Politics & Government

Trump stays mum on Russia at lively Freedom Hall rally

Trump supporter Jeffrey Wilson at Freedom Hall to 'help make America great again'

Donald Trump supporter Jeffrey Wilson said he was doing "my part to help make America great again" as he waited to enter Freedom Hall to hear President Donald Trump speak on Monday, March 20, 2017.
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Donald Trump supporter Jeffrey Wilson said he was doing "my part to help make America great again" as he waited to enter Freedom Hall to hear President Donald Trump speak on Monday, March 20, 2017.

President Donald Trump was treated like a rock star when he took the stage at Freedom Hall Monday night and he rewarded the crowd with a play list of their favorite hits about immigration, health care and coal.

But there was at least one tune Trump avoided: the news that the FBI is investigating whether associates of his campaign coordinated with Russians during the election.

Earlier in the day, FBI Director James Comey confirmed to the U.S. House Intelligence Committee that there is an ongoing investigation of whether Trump’s campaign had any ties to Russian attempts to influence the election. Comey delivered a second blow to Trump when he said the FBI had no evidence to support the president’s claim that former President Barack Obama wiretapped Trump.

Trump made no mention of Comey’s remarks, instead sticking to the familiar themes that the crowd of more than 18,000 — dotted with red “Make America Great Again” hats — came to hear.

Trump pledged to rework trade deals, bolster the military, build a border wall between the U.S. and Mexico and put coal miners back to work. Trump also pledged that the Republican replacement for the Affordable Care Act would pass the House of Representatives on Thursday, only hours after U.S. Sen. Rand Paul told a group of Louisville businessmen that it would fail.

“It’s a financial disaster waiting to happen right here in your own state,” Trump said, bashing the signature health care legislation of his predecessor. “Thursday is our chance to eliminate Obamacare and the Obamacare disaster in our country.”

I'm offended by everything he has said," protester Dave Hall said of President Donald Trump outside Freedom Hall on Monday, March 20, 2017. Trump was scheduled to speak at 7:30 p.m.

Trump, who was introduced by U.S. Senate Majority Leader Mitch McConnell, pointed out Republican U.S. Reps. Andy Barr and Jamie Comer in the audience, all of whom have said they support the GOP’s health plan.

Trump offered few details about the bill or changes he’d like to see, instead taking the stance that it will look different after it gets through both the House and the Senate.

“The end result is going to be wonderful, and it’s going to work great,” Trump said.

The audience enthusiastically applauded Trump’s message on health care, but some of the biggest applause of the night came when Trump talked about returning coal jobs to Kentucky.

“We are going to put our coal miners back to work,” Trump said, repeating a campaign pledge popular in Appalachia.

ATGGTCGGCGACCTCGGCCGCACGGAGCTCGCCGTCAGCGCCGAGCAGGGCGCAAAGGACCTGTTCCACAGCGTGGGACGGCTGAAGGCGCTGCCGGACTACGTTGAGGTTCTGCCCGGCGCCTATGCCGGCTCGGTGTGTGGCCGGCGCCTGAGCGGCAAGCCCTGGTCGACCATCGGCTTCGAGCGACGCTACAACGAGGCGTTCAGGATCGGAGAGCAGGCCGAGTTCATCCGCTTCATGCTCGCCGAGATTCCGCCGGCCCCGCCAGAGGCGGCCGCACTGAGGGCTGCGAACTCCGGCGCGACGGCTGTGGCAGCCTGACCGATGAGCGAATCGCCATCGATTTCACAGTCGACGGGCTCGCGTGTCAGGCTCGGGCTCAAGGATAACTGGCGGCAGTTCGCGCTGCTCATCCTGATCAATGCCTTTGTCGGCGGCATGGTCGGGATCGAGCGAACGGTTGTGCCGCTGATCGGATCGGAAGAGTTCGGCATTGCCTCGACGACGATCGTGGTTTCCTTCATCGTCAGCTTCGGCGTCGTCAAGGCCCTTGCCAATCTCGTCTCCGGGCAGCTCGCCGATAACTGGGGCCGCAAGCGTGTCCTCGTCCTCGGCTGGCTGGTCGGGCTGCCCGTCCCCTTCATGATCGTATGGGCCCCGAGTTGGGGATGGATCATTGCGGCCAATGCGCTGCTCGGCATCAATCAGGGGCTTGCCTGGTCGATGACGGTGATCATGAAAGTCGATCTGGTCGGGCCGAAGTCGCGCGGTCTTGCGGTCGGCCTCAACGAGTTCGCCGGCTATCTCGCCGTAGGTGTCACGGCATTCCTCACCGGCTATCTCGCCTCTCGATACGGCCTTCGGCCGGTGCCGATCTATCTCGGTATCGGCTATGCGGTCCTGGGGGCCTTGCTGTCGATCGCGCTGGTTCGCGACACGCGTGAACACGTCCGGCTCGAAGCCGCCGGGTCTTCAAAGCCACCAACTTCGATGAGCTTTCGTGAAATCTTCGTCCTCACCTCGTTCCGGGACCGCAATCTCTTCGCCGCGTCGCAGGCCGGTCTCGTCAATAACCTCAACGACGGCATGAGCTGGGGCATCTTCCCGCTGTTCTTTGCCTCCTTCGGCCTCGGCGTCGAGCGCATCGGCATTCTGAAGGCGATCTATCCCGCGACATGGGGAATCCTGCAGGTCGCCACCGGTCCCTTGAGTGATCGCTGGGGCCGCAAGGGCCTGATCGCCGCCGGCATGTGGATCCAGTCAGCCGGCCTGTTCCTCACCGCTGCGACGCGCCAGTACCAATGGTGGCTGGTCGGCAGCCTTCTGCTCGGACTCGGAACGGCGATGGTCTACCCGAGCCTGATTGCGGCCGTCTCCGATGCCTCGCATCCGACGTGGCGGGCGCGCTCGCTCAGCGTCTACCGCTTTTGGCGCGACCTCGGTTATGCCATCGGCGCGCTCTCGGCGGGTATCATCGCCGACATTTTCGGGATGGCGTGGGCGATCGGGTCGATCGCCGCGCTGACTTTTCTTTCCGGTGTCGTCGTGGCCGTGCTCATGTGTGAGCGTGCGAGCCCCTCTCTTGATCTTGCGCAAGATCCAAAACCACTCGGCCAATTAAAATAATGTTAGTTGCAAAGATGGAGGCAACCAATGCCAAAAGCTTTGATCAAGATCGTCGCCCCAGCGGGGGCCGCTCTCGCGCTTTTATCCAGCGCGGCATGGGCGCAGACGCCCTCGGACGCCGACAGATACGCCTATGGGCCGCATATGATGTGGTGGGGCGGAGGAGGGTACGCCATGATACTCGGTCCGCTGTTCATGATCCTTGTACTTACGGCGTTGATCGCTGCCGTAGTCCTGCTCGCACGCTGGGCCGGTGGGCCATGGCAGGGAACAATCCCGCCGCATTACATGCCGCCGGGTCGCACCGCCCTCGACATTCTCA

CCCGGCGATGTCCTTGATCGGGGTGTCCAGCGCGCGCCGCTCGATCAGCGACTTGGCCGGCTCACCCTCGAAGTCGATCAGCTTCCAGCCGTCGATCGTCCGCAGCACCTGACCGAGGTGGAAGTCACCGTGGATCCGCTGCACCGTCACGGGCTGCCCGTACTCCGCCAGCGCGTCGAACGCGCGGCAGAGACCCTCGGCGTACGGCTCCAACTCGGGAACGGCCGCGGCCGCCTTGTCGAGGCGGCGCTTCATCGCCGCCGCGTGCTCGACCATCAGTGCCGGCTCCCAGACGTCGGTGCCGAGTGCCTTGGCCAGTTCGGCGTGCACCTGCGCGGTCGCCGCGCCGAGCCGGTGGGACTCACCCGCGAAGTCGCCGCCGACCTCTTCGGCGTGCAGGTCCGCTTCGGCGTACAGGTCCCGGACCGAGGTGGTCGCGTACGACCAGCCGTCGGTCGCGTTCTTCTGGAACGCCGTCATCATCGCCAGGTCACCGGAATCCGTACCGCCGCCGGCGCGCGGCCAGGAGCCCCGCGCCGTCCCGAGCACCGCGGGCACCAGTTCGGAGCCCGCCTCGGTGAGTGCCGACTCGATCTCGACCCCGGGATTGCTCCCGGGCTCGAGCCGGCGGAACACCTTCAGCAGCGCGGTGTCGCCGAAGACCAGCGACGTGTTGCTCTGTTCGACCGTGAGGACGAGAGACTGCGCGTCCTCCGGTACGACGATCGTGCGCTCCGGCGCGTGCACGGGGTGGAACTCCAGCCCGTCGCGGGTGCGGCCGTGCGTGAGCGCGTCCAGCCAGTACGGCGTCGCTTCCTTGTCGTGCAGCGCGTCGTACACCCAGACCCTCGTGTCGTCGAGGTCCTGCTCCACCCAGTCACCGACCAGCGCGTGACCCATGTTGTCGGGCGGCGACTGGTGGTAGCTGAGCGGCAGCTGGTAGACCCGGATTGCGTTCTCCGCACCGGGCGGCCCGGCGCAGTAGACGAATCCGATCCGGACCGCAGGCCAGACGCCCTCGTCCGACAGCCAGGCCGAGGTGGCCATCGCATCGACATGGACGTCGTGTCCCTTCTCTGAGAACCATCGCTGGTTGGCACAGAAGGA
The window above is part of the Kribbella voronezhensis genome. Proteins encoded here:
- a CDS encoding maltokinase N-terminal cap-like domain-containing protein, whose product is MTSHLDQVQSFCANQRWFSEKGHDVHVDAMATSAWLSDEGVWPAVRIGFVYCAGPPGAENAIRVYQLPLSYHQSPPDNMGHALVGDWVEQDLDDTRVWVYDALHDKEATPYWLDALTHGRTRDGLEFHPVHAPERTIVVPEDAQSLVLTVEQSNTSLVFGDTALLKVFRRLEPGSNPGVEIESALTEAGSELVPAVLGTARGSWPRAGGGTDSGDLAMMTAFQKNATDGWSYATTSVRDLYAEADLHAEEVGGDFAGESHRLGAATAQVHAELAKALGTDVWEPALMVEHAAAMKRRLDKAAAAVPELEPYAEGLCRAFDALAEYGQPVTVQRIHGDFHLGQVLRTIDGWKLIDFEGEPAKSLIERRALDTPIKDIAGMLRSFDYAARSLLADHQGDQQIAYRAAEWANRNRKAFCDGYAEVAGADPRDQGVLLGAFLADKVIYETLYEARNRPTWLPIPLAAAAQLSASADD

Trump proudly declared that he eliminated an environmental regulation that he said was hurting the coal industry. Experts, though, have said eliminating regulations will not be enough to restore most coal jobs in Eastern Kentucky.

And at least one agency that serves to help revitalize the areas devastated by the loss of coal jobs faces cuts in Trump’s budget proposal — a proposal that received large applause Monday night.

“Our proposed budget … calls for one of the greatest increases in defense spending in history,” Trump said.

Supporters and protesters of President Donald Trump talk about what motivates them outside Freedom Hall in Louisville, where Trump was scheduled to speak at 7:30 p.m. on Monday, March 20, 2017.

Kentucky’s congressional delegation received the budget with varying levels of skepticism, but almost all of them have pledged to oppose Trump’s plan to eliminate the Appalachian Regional Commission.

Trump also repeated his pledge to curb illegal immigration, which was welcomed by chants of “build the wall” from the crowd.

“We will build, that’s right, a great, great border wall,” Trump said. “And we will stop the drugs that are pouring into our country and poisoning our youth.”

Kentucky has the 12th lowest illegal immigrant population in the country, at 1.1 percent, according to a 2014 study by the Pew Research Center.

Trump touched on his executive order to ban immigrants from six majority Muslim countries in the Middle East, saying it was necessary to “keep the foreign terrorists out.”

“I’ve had a little problem with the courts not wanting to give us the decisions we should be given, but we’ll win it,” Trump said.

Trump’s immigration ban has been held up in the courts as multiple federal judges ruled that it unfairly targets Muslims.

Trump made a point to localize many aspects of his speech, praising Henry Clay, mentioning various Kentucky leaders, and even taking a swipe at the University of Louisville’s men’s basketball team, which lost in the second round of the NCAA tournament.

He revisited the theme later when he pledged to renegotiate trade deals, a common trope of his campaign.

“You just worry about your basketball team,” Trump said. “I’ll take care of the rest.”

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